Digital Insurability

Posted on: January 14, 2019 by Franck Coisnon

As winter approached, I took to the web, to find the ideal skiing vacation. As I went to book a great deal I’d found in Austria, I was offered additional protection against poor snow conditions. The user experience and the price were so great that I decided to purchase the insurance – something I would never have done in the past.

Digital Insurability

What has changed, apart from increased awareness of global warming, is the rise of digital insurability.

Access to a new breadth of data and digital technologies is pushing back the boundaries of insurability.

This is now a fantastic opportunity for incumbent insurers to transform their product portfolio into transparent, simple and personalized value propositions. IoT technologies applied to motor or home insurance are enabling better pricing conditions, increased protection and lower cost of claims. In parallel, real-time digital platforms are providing insurance-on-demand capabilities to protect the camera or kitchen appliance you just bought.

Digital insurance will also have a wider impact at an economic and society level. Parametric or index-based insurance will expand insurability for farmers living in emerging markets by protecting them, in a seamless way, against natural hazard.

The dark side of digital

But positive things always come with a dark side. Digital Insurance is raising huge concerns in terms of protecting data managed by IoT devices against cyber-attacks. There are also some major concerns about privacy of information as Digital meets Physical. The technology can be seen as invasive as personalized cover can require information such as geo localization, online purchase habits or health conditions.

With increased collection of data across multiple IoT devices, the risk of data breach has never been as high as today. Such concern is critical for insurance companies as trust is at the core of their business model where you are paying money upfront for future claims.

The cyber insurance opportunity

The rising frequency and size of cyber-attacks can have severe consequences on financial stability and economic development. Innovative cybersecurity solutions will not be able to protect fully against this risk.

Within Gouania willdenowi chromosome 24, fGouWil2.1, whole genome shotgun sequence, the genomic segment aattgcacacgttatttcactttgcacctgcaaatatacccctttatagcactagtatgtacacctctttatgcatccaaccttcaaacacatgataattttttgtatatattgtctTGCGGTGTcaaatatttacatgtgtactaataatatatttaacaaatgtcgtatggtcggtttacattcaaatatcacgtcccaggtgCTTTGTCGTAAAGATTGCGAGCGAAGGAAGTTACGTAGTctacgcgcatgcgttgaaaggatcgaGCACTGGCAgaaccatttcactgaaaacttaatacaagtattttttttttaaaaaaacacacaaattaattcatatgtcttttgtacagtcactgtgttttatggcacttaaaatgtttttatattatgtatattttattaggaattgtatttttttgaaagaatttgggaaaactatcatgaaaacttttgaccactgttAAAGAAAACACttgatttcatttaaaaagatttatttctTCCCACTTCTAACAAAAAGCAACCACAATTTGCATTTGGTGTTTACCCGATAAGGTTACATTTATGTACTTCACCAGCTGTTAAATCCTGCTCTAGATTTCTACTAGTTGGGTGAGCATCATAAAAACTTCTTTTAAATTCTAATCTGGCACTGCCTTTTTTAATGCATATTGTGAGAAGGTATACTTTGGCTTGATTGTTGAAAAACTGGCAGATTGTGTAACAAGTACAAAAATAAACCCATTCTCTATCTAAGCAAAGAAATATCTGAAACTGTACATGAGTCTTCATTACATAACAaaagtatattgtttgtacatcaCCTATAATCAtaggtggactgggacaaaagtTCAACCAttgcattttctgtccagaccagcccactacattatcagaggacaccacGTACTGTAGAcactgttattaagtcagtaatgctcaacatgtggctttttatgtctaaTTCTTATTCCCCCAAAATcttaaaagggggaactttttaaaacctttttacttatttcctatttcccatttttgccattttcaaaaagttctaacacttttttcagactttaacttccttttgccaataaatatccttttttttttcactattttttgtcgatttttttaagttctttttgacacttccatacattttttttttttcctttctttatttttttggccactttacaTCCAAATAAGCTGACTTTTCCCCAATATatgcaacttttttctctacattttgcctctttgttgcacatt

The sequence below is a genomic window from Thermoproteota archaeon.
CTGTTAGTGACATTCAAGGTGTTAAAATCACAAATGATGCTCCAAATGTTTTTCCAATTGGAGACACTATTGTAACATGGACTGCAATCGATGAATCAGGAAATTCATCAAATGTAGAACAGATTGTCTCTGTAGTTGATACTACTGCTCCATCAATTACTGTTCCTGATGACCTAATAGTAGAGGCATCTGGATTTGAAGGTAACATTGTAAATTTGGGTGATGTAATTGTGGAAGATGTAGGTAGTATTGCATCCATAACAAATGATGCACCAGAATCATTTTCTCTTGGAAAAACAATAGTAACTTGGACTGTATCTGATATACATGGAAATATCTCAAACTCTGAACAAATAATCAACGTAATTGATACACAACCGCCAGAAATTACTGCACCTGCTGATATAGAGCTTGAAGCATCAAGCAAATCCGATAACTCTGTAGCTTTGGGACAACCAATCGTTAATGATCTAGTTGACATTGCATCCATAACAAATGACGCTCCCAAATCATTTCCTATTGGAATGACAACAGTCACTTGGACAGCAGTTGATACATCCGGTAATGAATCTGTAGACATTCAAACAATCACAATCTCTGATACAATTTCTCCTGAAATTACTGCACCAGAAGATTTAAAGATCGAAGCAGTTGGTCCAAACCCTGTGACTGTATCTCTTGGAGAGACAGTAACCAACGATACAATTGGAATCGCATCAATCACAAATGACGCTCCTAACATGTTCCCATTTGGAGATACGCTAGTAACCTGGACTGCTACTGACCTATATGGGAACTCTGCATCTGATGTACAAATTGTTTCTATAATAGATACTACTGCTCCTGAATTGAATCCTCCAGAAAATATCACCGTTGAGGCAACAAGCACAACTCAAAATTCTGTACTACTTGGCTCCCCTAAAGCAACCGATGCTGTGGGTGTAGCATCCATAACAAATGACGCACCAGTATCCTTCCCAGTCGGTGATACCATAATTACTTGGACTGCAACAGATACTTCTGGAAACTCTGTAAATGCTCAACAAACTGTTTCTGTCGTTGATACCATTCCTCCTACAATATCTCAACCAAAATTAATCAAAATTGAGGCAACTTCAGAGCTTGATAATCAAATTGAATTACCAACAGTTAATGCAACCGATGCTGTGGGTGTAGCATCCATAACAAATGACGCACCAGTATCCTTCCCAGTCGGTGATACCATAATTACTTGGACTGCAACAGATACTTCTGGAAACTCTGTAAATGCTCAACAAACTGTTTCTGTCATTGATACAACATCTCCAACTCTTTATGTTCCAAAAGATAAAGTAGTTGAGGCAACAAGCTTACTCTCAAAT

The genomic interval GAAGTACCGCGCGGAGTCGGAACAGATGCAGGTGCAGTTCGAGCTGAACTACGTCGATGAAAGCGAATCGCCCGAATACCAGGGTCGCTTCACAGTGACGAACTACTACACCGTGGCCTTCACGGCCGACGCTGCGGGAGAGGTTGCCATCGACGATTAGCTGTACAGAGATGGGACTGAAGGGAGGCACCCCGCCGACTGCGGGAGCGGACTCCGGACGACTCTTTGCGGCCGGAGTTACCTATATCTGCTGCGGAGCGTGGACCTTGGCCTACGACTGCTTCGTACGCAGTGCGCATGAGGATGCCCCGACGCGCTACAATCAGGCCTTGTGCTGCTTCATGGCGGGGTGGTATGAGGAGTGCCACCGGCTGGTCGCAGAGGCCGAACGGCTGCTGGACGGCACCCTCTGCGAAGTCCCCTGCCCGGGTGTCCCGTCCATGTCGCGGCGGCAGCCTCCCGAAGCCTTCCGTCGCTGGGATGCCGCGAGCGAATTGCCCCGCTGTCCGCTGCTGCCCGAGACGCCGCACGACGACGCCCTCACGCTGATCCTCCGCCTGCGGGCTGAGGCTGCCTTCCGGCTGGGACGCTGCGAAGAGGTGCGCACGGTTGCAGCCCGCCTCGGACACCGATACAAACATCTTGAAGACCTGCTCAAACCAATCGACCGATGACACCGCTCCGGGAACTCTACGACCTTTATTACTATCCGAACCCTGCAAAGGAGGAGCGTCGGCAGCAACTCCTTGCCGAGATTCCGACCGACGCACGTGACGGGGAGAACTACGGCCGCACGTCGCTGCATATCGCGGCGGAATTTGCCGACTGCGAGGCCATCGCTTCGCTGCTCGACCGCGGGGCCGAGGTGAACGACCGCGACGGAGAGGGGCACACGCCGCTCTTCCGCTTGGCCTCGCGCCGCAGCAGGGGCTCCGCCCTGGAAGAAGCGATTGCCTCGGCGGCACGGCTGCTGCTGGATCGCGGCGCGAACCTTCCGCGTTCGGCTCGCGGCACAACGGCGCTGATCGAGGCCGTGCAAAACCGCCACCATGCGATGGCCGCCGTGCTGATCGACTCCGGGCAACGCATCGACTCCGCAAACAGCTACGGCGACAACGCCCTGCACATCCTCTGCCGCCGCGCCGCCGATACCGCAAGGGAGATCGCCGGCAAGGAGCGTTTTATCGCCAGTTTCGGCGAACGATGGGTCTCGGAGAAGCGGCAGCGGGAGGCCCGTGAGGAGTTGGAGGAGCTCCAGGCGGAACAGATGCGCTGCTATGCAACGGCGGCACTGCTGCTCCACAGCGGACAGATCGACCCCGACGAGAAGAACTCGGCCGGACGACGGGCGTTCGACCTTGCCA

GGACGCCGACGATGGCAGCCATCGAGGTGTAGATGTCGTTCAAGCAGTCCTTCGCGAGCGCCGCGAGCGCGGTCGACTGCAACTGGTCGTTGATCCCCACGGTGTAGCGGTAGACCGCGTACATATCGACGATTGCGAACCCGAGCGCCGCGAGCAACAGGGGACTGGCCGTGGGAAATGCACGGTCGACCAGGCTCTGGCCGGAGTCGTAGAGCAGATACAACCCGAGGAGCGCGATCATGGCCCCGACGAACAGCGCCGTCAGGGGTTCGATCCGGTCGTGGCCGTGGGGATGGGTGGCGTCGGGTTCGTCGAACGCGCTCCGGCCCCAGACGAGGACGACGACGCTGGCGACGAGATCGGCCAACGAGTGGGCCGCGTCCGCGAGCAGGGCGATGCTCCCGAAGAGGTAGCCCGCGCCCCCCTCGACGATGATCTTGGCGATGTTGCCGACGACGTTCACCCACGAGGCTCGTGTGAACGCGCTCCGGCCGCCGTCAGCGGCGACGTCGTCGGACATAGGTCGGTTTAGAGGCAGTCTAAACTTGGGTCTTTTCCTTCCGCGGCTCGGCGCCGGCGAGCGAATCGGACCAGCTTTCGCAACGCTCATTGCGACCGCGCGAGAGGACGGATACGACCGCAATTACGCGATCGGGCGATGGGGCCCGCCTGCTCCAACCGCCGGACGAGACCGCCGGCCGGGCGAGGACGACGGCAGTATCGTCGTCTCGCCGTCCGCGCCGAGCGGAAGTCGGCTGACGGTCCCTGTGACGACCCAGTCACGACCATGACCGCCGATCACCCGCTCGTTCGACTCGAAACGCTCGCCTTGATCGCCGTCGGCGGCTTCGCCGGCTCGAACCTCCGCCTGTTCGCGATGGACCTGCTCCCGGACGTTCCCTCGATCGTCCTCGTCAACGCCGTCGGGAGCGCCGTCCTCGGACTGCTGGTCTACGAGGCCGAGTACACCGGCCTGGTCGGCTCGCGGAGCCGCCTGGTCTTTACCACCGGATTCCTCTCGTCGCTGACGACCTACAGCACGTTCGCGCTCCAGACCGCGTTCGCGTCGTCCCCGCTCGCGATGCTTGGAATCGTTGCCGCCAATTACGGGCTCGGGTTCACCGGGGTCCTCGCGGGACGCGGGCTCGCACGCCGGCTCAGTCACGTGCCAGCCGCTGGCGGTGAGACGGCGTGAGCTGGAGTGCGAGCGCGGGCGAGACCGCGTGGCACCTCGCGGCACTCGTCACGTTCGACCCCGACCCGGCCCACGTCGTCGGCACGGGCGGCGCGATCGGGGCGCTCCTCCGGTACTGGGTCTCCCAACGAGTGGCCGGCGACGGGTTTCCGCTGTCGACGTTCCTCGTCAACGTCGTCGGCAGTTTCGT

This is where insurers can play a critical role by providing cyber insurance and cover substantial risks leveraging on reinsurance programs

This market is in its infancy but booming - According to Munich Re, the size of the cyber insurance market is expected to increase by two-fold and reach $ 8-9 billion by 2020.

Digital insurability dilemmas

As explained in Journey 2022, the expansion of insurability is raising concerns as the “art of possible” with digital technologies must be confronted with “the art of permissible”.

With access to data that are more and more granular, insurers are able to provide cost that are fully personalized, depending on your current health condition and behavior. Take the example of Oscar in the US, the #1 funded insurtech, providing a reduction in your premium as long as you can demonstrate you’re keeping yourself fit. This is great when you are fit, and you enjoy sports but what if you suffer from a chronic disease and prefer sports on TV?

“This is called demutualization and it is at the opposite of the Insurance principles”

As the digital society is rising, the deep nature of insurance protection will change. More personalized, integrated and flexible products will be the norm. In this transformation journey, the success will only come if digital dilemmas are resolved through corporate social responsibility, state-of-the-art cybersecurity standards and close cooperation with the regulators.

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About Franck Coisnon
Sales & Business Development Director - Net Zero Transformation | Member of Atos Scientific Community and member of the Scientific Community
Franck is helping large enterprises in Southern Europe tackle net-zero transformation. From driving decarbonization business models to science-based target alignment, he is especially working on the role of digital on decarbonization and the impact of IT on carbon emissions. Franck has also been responsible for several years for the development of an industry specific digital portfolio, filling the gaps between business requirements and technology solutions in the financial services sector. As part of his scientific community role, he is involved in Industry thought leadership and currently focuses on helping companies to thrive through crises.

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